The finest example, which one would like to highlight in this context since it holds the most relevance as far as resistance to change is concerned, is the company named Borders. It was an international enterprise dealing as a music and book retailer in Ann Arbor, Michigan. The story of Borders illustrates the wrenching changes faced by the once grand bookseller industry and aptly portrays the challenges of maintaining the dominant position in a cut-throat competitive market. Founded by Louis and Tom Borders in 1971, this bookseller industry heralded a revolution in the book retailing business. By the end of 2000, Borders and its competitor Barnes and Noble proved their dominance in the market and captured almost 40% share combined (Klonek, Lehmann-Willenbrock & Kauffeld, 2014). But their resistance to changes and reluctance to adapt to newer technologies embarked on an epic zone of blunders (Ramaswami, Raju & Page, 2016).

Loss of Control

The company aimed at having a superior level selection to its competitor Barnes and Noble notwithstanding the fact that the customers were unaware of their proceedings and operations.

One of the crippling strategic errors on their part was neglecting the control over their internet sales medium. Until 2008, the company did not have its own website though in 2001 it negotiated with Amazon to tackle its online business.

Increased attention to stock more CDs and DVDs preceded a plunge in the sale of the items since consumers were more drifted towards digitalized delivery systems.

Their e-reader Kobo was supported inadequately and devoid of traction.

They boasted of their strength in culture and did not want to rattle the cultural equilibrium through changes. They adhered to their conventional notions, which fostered a kind of tunnel vision and made them rigid to their structures. They did not want to rock the boat hence avoided contractual agreements and losing of their sunk costs and finally the entrenched interests of the key employees or groups prevented them from taking justified actions, ignored the negative effects in lieu of temporary benefits, and tried to sustain their status quo (Martin, 2017).

The industry after lots of trial and errors now seems to be returning to its roots through technological up gradation and remodeling of the stores. It is gradually emerging as a toy store selling books to appeal to all types of customers and increase its brand value in due course (McFarland, 2015). So, once the industry’s former Goliaths learnt from its past mistakes, rectified it with expertise, and revamped its business according to the changing trends.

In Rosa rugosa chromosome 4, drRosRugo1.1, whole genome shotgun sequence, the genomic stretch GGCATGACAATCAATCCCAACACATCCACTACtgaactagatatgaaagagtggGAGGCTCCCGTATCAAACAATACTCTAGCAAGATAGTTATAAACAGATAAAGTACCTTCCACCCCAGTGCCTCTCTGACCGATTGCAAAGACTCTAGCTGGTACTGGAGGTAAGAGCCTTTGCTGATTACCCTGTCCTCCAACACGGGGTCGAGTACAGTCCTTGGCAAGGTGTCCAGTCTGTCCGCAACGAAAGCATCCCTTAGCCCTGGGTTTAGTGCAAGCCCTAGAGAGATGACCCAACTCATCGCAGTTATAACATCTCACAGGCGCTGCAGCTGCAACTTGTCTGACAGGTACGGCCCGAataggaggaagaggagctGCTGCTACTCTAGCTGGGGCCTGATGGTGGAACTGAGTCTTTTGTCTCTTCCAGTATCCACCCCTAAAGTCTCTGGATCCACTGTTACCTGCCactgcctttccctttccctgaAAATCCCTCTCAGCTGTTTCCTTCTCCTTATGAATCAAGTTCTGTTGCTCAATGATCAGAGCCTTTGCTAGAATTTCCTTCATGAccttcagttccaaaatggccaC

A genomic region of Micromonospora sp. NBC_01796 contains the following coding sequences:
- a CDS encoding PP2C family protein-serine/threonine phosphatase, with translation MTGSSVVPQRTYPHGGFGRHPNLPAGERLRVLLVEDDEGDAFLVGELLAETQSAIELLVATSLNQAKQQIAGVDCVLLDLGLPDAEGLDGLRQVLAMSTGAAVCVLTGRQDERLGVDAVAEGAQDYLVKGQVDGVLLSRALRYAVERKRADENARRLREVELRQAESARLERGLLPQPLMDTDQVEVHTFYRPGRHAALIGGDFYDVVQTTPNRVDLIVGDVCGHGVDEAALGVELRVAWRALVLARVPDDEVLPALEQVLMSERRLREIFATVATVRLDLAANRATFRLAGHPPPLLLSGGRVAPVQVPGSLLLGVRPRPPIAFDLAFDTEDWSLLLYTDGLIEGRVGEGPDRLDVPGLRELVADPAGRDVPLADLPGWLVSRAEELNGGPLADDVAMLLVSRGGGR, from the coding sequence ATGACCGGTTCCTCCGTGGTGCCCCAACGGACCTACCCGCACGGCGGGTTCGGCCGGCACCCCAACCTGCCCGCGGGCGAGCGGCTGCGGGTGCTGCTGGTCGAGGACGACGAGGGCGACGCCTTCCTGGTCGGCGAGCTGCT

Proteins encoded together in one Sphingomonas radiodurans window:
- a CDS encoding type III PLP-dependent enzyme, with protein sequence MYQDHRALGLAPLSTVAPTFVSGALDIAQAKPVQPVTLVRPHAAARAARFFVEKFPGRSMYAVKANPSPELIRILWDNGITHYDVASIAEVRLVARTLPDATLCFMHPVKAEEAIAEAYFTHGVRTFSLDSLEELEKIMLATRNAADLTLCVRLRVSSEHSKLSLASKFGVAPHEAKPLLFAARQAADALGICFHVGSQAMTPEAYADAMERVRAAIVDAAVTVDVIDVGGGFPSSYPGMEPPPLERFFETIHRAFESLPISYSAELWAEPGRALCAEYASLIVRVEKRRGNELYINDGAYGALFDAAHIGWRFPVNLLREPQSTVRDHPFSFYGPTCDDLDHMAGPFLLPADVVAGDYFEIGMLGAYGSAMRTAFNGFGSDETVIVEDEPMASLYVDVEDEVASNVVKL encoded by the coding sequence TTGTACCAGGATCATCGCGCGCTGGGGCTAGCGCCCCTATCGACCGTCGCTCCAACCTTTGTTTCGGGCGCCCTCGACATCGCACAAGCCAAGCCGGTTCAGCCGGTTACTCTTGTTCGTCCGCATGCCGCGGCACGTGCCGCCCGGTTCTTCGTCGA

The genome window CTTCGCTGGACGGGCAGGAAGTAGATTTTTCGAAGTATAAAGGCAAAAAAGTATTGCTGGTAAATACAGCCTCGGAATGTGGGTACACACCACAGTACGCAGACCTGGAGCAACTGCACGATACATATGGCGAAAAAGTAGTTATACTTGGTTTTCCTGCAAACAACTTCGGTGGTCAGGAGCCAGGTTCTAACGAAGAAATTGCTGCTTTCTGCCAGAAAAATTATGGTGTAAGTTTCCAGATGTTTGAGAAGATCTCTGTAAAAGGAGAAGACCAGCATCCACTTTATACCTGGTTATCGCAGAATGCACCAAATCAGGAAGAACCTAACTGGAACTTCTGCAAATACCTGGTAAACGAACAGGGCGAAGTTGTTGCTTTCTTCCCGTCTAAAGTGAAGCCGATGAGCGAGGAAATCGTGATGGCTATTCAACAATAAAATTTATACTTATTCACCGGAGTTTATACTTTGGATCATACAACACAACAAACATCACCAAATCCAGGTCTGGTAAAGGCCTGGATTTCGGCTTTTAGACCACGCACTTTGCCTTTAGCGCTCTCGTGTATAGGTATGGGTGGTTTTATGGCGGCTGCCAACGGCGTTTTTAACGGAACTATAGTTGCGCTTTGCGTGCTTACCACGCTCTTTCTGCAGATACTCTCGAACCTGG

Therefore, it has been firmly established by now that resistance to change is one of the most recalcitrant problems faced by the business executives recently. Such resistance is multidimensional and varied in forms and expressing various pseudo logical reasons stating reasons to abolish changes. So, here are certain proven strategies that will enable a business executive to mitigate employee resistance to change with full vigor:

A new way should be created to communicate with the employees about the upcoming initiatives through regular updating at team meetings by the key managements.

Marketing of the new strategies to each employee or groups and explaining the new steps undertaken in proper terms with a straightforward and honest vision.

Inviting team members from each functional team to participate in seminars and marketing the newly adopted business strategies.

Lack of Competitive Ability

They should select a group of agents who will catalyze the change aiding to manage implementation and the planning process. An eloquent person should be chosen from both management and non- management positions.

Key deliverables should be distributed to each department or person involved in the business strategy and successful implementation for compensation should be tied. Regular reports should be prepared on performances and the ones achieving the goals should be publicly rewarded.